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The Impact of Biking Instead of Driving

By Amanda Sides on Jun 15, 2016

At Growth Advance, the impact we make on the environment is important to us. We've written about the pros and cons of CFL lightbulbs, why you should start composting, and how to start thinking about what you'd do if trash was your responsibility.

We believe that small actions add up to big results, which is why we can all do our part to care for the planet we live on. One of those small actions is biking (or walking) instead of driving. The thing is, though, spending more time on a bike instead of in a car isn't just good for the environment. It's good for our health and even the economy, as well.

Granted, it's not always possible, and sometimes it's just too darn cold out! But take a look at these statistics from People for Bikes and Bicycling and consider what might happen if we all chose to bike or walk a little more often:

If Americans made one 4-mile round-trip by bike instead of car per week, we'd burn nearly 2 billion fewer gallons of gas annually.

2/3 of the petroleum used in the US is imported.

In 2009, traffic congestion wasted 3.9 billion gallons of fuel. 

On average, Americans spend more than an hour per day in a vehicle.

Operating a bike for a year costs less than 4% of what it costs to operate an average vehicle for the same length of time.

44% of American drivers say traffic congestion increases their stress.

Each hour spent driving in a day corresponds with a 6% increase in the odds of being obese.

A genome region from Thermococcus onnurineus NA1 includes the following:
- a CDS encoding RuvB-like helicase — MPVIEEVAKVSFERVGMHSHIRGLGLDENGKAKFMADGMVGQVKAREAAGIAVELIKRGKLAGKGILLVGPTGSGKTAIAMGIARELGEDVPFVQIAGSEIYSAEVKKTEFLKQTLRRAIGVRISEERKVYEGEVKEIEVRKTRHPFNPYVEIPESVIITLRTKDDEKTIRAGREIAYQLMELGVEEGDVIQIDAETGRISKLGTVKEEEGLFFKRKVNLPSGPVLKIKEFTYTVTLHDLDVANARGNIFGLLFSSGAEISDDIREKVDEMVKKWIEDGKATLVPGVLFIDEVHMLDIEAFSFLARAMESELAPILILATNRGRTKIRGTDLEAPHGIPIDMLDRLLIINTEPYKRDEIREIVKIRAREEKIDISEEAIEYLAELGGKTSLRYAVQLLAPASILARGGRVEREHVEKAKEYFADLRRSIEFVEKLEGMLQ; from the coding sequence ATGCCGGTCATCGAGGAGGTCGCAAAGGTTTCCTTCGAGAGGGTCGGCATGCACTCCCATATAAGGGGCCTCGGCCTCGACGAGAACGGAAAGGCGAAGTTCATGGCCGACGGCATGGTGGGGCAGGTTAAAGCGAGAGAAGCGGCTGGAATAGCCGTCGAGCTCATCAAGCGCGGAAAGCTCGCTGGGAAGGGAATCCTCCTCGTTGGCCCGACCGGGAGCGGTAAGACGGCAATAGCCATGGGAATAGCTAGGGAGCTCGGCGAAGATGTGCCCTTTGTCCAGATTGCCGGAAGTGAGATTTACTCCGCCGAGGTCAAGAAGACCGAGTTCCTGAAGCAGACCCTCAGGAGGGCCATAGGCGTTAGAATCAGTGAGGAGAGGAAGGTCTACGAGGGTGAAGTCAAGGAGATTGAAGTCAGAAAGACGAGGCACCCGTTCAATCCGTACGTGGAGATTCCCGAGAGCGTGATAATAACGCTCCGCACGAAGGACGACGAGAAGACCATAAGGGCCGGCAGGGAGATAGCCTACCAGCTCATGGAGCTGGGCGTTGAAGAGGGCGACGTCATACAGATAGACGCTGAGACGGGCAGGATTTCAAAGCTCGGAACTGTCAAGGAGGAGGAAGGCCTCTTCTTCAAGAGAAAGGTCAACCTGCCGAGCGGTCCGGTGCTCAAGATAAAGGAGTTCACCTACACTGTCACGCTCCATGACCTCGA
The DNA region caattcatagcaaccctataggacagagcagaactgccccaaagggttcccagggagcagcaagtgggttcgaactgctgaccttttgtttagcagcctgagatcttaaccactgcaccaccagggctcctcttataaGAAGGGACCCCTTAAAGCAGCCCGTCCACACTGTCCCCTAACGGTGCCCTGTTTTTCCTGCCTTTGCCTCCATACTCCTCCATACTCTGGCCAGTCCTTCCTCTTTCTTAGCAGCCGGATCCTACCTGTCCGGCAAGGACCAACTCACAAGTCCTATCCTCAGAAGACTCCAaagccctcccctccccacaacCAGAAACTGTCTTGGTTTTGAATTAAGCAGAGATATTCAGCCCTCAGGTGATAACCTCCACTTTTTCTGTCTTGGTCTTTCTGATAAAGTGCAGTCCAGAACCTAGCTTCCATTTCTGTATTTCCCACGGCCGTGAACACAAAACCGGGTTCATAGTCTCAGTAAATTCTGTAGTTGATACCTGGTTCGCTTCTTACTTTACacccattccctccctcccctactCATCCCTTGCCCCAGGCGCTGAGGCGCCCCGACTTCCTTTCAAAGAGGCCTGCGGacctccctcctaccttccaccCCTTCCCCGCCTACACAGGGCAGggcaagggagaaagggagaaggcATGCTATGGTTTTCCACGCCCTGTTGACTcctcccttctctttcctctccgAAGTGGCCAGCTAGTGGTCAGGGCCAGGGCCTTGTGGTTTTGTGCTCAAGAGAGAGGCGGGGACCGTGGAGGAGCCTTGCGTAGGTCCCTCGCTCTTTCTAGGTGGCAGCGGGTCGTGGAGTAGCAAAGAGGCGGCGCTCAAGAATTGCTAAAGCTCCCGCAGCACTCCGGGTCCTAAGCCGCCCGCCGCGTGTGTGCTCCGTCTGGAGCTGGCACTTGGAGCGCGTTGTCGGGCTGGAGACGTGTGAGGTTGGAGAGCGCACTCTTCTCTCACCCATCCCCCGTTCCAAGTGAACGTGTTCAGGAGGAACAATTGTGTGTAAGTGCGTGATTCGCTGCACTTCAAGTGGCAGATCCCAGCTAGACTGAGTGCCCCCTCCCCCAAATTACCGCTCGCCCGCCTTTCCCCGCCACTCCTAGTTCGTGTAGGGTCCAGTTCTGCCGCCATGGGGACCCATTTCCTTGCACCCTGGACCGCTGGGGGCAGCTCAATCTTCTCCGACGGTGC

Washington, D.C.'s bike share program saved each member about $800 in 2012, and they drove a total of 4.4 million fewer miles.

In 2001, the Maine Department of Transportation reported that bicycle tourism brings $66.8 million into Maine's economy.

Every day, bicyclists in Philadelphia ride 260,000 miles, which saves 47,450 tons of CO2 from being emitted by cars every year.

I work from home most of the time so I don't have the opportunity to bike to work (and honestly, I'm a bit scared of biking in the city!), but I do make an effort to walk everywhere I possibly can. Walking for groceries, dinner, or events is usually possible in the city, and I can go weeks without getting in a taxi. Finding these statistics renewed my commitment to doing so.

What do you think: could you limit your time in the car and switch to a bike? Bike to Work Week 2016 is May 16-20, with Bike to Work Day on May 20. Maybe that's a good time to start a new habit!

Do you own a bike? Do you bike to work? Why or why not?

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